Usually it is not recommended to bad-mouth current of former employers or coworkers, and this case is no exception. If you really feel like telling about the true nature of your ex-manager try to keep it as respectful and objective as possible. Just stick to the facts and say that you were not happy working there anymore.

No need to give a much detailed explanation; if you feel that the interview is derailing into questions from you past, you can try saying what suggested before and adding, "... but I feel that this company could be a better fit. If you don't mind, I would like to know more about the job you are offering." Or return to topic by asking some other related question about this position.

  • 2
    don't say culture because that'll make them question what the culture was like. It's too vague of a statement not to follow up. And not being a good fit, my response as an interviewer would be "You found out after 3 years you weren't a good fit? What aren't you telling me?"
    – Chris E
    Commented Feb 12, 2018 at 18:31
  • 3
    @ChrisE you got a point, the 3 years is an important detail to consider for an answer, perhaps in this situation the way to go is to be honest.
    – DarkCygnus
    Commented Feb 12, 2018 at 18:33
  • Whether he takes your philosophy or mind, I would stress that he needs to practice the telling of it a lot so it feels natural and not nervous or gives even a hint that the question is something he would rather not answer. Even going so far as to getting someone who's interviewed people to interview him repeatedly with as many responses as possible so he can be prepared.
    – Chris E
    Commented Feb 12, 2018 at 18:35
  • @ChrisE agreed, interviews are perhaps one of the situations in the workplace that one has to be most prepared for; practicing with friends or former coworkers, in the mirror, writing down ideas to elaborate on them are all also good ways to prepare for the most difficult questions.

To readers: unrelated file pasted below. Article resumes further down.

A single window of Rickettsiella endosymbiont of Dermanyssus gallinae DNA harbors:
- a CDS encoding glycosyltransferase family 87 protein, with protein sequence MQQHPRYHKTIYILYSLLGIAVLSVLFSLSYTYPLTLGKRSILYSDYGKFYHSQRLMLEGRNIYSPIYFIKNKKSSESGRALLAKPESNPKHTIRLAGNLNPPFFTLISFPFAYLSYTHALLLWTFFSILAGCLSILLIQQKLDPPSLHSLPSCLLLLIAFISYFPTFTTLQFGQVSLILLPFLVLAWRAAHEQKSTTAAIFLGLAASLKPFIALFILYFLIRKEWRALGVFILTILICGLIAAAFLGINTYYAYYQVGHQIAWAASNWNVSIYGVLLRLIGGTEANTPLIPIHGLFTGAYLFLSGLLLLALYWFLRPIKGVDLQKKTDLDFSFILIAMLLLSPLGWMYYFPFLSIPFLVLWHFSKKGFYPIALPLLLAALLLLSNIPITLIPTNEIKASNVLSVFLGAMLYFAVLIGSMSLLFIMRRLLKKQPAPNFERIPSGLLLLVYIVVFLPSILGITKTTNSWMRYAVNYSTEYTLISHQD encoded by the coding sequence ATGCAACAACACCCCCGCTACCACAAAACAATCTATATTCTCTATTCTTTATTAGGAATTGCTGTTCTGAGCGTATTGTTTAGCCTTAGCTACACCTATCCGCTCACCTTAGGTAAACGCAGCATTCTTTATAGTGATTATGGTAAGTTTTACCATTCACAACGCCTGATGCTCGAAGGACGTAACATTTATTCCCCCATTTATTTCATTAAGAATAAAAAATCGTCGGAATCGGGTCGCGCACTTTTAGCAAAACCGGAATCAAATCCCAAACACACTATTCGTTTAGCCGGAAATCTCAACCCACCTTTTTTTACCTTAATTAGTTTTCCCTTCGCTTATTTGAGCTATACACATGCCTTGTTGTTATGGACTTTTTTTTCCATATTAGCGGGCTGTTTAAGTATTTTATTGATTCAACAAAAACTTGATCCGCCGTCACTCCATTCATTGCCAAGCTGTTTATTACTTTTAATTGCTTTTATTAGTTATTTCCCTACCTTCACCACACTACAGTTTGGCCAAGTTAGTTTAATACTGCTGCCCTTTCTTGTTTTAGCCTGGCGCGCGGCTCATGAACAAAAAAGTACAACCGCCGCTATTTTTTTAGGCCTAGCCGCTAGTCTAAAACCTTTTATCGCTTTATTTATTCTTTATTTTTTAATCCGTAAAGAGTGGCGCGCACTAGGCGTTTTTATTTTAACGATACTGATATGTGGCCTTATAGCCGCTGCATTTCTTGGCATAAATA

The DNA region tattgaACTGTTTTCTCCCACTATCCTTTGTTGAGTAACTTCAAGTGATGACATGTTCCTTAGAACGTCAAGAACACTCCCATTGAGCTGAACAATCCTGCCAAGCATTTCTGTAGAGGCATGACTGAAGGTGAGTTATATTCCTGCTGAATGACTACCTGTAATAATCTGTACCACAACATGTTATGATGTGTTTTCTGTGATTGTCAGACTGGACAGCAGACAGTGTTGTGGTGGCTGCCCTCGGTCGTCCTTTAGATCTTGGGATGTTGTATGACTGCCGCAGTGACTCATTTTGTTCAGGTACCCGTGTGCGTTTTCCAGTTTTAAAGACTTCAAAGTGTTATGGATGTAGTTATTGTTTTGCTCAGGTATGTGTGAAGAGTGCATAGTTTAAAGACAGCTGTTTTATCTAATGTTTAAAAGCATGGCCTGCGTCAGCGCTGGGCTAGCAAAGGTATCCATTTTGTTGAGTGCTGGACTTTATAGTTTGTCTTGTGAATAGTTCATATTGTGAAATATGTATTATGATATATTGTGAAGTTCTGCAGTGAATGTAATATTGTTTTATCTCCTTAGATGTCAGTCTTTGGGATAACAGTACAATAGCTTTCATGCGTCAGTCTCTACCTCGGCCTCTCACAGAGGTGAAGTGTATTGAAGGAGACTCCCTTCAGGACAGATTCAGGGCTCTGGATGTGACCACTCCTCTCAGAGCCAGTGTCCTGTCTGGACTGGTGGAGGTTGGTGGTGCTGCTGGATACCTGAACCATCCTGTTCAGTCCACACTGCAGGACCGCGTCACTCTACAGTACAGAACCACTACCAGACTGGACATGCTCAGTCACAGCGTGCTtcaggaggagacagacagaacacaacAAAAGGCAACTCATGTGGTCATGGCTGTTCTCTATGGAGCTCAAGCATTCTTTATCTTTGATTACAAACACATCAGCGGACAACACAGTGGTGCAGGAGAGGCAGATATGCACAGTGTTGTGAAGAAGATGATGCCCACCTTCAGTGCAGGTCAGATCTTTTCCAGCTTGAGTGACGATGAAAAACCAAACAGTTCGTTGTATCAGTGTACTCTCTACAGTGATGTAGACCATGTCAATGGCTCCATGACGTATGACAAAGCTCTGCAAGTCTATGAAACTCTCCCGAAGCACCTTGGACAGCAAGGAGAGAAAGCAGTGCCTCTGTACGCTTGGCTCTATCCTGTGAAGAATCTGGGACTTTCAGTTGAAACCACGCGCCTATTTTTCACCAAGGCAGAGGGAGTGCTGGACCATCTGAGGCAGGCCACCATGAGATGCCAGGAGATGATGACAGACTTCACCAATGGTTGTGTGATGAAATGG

– DarkCygnus
    Commented Feb 12, 2018 at 18:38
  • I'd wonder why it took so long to find out "it wasn't a good fit". I prefer honesty in that case, such managers do (unfortunately) exist, and it's something I could more easily understand or even try to verify (glassdoor, etc.)
    – bytepusher
    Commented Nov 29, 2021 at 2:13

The situation is pretty common, and someone who managed to work 3 years in a place is not exactly a bad candidate.

Besides the good advice in other answers, the best you can do is turn the tables in the interviewers. When describing your last job, you talk first about why you left.

It avoids you being caught somewhat "off-guard", and also to shorten the time talking about it. It comes more naturally if you are the one broaching the subject, partly also because you know it will be the next move of the interviewer.

Do not let the theme of you walking away from your former job dominate, or taking a lot of time in an interview. Show them you are an interesting candidate, and there are so much more good stories of work/life experience to talk about instead.